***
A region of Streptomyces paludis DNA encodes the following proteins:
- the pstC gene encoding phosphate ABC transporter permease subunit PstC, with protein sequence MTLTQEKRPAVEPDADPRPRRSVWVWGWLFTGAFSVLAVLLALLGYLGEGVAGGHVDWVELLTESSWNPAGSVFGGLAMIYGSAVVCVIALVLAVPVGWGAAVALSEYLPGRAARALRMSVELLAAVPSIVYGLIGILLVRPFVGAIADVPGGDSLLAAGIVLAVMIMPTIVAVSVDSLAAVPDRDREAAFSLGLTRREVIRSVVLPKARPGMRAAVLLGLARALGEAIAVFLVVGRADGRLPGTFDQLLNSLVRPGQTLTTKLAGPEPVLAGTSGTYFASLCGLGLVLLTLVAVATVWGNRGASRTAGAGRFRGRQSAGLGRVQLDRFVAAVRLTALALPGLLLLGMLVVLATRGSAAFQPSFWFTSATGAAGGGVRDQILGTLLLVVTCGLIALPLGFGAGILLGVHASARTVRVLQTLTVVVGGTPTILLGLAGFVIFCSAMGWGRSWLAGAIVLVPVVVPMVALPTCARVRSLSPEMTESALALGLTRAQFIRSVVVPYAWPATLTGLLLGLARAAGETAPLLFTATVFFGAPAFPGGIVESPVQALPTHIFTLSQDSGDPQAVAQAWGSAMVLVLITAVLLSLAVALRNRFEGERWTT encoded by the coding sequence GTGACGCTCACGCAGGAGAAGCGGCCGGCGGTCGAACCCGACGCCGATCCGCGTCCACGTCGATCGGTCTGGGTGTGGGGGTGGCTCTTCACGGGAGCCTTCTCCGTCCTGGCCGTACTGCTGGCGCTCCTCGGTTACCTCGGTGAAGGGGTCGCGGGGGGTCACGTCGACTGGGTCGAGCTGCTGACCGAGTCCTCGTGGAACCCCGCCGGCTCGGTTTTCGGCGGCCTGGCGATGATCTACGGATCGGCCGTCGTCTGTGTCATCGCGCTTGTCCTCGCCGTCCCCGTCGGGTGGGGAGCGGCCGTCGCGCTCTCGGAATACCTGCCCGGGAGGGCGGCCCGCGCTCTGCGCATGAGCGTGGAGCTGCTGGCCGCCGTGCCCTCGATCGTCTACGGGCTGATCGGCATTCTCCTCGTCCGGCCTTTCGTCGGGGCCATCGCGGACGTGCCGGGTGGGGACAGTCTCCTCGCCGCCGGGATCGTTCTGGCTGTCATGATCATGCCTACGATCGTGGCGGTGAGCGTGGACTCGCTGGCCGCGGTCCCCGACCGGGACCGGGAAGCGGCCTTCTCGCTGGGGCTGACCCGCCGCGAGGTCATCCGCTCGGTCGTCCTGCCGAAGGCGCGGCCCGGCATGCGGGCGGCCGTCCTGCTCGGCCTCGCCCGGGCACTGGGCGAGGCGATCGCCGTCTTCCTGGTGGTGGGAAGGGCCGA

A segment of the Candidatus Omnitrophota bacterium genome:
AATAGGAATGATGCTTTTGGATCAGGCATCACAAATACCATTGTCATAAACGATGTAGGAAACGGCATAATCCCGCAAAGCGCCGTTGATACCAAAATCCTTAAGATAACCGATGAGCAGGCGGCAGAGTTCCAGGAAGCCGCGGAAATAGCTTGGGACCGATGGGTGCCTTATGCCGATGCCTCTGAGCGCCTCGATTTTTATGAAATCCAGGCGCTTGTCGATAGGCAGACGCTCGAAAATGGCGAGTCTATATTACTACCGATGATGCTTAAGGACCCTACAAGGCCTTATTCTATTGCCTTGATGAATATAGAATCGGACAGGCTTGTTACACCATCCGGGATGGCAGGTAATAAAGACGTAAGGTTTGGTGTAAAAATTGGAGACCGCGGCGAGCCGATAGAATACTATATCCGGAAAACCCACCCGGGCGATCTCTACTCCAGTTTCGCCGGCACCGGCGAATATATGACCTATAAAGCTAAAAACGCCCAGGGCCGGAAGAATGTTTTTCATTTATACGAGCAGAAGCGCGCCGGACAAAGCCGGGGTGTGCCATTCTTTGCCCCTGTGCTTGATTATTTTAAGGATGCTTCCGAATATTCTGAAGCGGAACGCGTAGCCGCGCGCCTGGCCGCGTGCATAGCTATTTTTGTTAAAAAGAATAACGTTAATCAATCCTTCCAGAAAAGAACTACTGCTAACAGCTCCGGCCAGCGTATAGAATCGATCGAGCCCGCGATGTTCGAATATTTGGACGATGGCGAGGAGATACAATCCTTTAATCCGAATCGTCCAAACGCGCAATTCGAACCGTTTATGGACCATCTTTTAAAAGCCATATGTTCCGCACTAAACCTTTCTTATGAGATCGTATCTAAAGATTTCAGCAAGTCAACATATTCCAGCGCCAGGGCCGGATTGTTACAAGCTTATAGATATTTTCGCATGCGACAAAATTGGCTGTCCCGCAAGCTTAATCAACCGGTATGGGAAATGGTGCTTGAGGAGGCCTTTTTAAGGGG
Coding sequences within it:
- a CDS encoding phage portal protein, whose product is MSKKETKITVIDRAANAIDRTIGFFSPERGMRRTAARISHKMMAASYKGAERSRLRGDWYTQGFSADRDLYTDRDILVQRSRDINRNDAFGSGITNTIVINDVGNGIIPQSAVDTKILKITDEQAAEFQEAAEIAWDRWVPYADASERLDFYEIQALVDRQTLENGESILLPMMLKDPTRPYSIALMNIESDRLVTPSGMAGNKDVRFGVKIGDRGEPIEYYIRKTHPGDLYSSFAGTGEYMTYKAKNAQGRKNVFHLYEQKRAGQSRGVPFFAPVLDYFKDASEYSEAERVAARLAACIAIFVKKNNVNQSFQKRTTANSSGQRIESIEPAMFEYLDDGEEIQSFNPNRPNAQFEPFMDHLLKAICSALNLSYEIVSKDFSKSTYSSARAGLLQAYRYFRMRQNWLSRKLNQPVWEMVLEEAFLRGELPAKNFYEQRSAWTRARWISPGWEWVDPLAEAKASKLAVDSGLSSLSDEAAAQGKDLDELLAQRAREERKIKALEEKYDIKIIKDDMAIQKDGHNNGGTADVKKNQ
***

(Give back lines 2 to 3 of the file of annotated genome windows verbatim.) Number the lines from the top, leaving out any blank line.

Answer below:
- the pstC gene encoding phosphate ABC transporter permease subunit PstC, with protein sequence MTLTQEKRPAVEPDADPRPRRSVWVWGWLFTGAFSVLAVLLALLGYLGEGVAGGHVDWVELLTESSWNPAGSVFGGLAMIYGSAVVCVIALVLAVPVGWGAAVALSEYLPGRAARALRMSVELLAAVPSIVYGLIGILLVRPFVGAIADVPGGDSLLAAGIVLAVMIMPTIVAVSVDSLAAVPDRDREAAFSLGLTRREVIRSVVLPKARPGMRAAVLLGLARALGEAIAVFLVVGRADGRLPGTFDQLLNSLVRPGQTLTTKLAGPEPVLAGTSGTYFASLCGLGLVLLTLVAVATVWGNRGASRTAGAGRFRGRQSAGLGRVQLDRFVAAVRLTALALPGLLLLGMLVVLATRGSAAFQPSFWFTSATGAAGGGVRDQILGTLLLVVTCGLIALPLGFGAGILLGVHASARTVRVLQTLTVVVGGTPTILLGLAGFVIFCSAMGWGRSWLAGAIVLVPVVVPMVALPTCARVRSLSPEMTESALALGLTRAQFIRSVVVPYAWPATLTGLLLGLARAAGETAPLLFTATVFFGAPAFPGGIVESPVQALPTHIFTLSQDSGDPQAVAQAWGSAMVLVLITAVLLSLAVALRNRFEGERWTT encoded by the coding sequence GTGACGCTCACGCAGGAGAAGCGGCCGGCGGTCGAACCCGACGCCGATCCGCGTCCACGTCGATCGGTCTGGGTGTGGGGGTGGCTCTTCACGGGAGCCTTCTCCGTCCTGGCCGTACTGCTGGCGCTCCTCGGTTACCTCGGTGAAGGGGTCGCGGGGGGTCACGTCGACTGGGTCGAGCTGCTGACCGAGTCCTCGTGGAACCCCGCCGGCTCGGTTTTCGGCGGCCTGGCGATGATCTACGGATCGGCCGTCGTCTGTGTCATCGCGCTTGTCCTCGCCGTCCCCGTCGGGTGGGGAGCGGCCGTCGCGCTCTCGGAATACCTGCCCGGGAGGGCGGCCCGCGCTCTGCGCATGAGCGTGGAGCTGCTGGCCGCCGTGCCCTCGATCGTCTACGGGCTGATCGGCATTCTCCTCGTCCGGCCTTTCGTCGGGGCCATCGCGGACGTGCCGGGTGGGGACAGTCTCCTCGCCGCCGGGATCGTTCTGGCTGTCATGATCATGCCTACGATCGTGGCGGTGAGCGTGGACTCGCTGGCCGCGGTCCCCGACCGGGACCGGGAAGCGGCCTTCTCGCTGGGGCTGACCCGCCGCGAGGTCATCCGCTCGGTCGTCCTGCCGAAGGCGCGGCCCGGCATGCGGGCGGCCGTCCTGCTCGGCCTCGCCCGGGCACTGGGCGAGGCGATCGCCGTCTTCCTGGTGGTGGGAAGGGCCGA

A segment of the Candidatus Omnitrophota bacterium genome: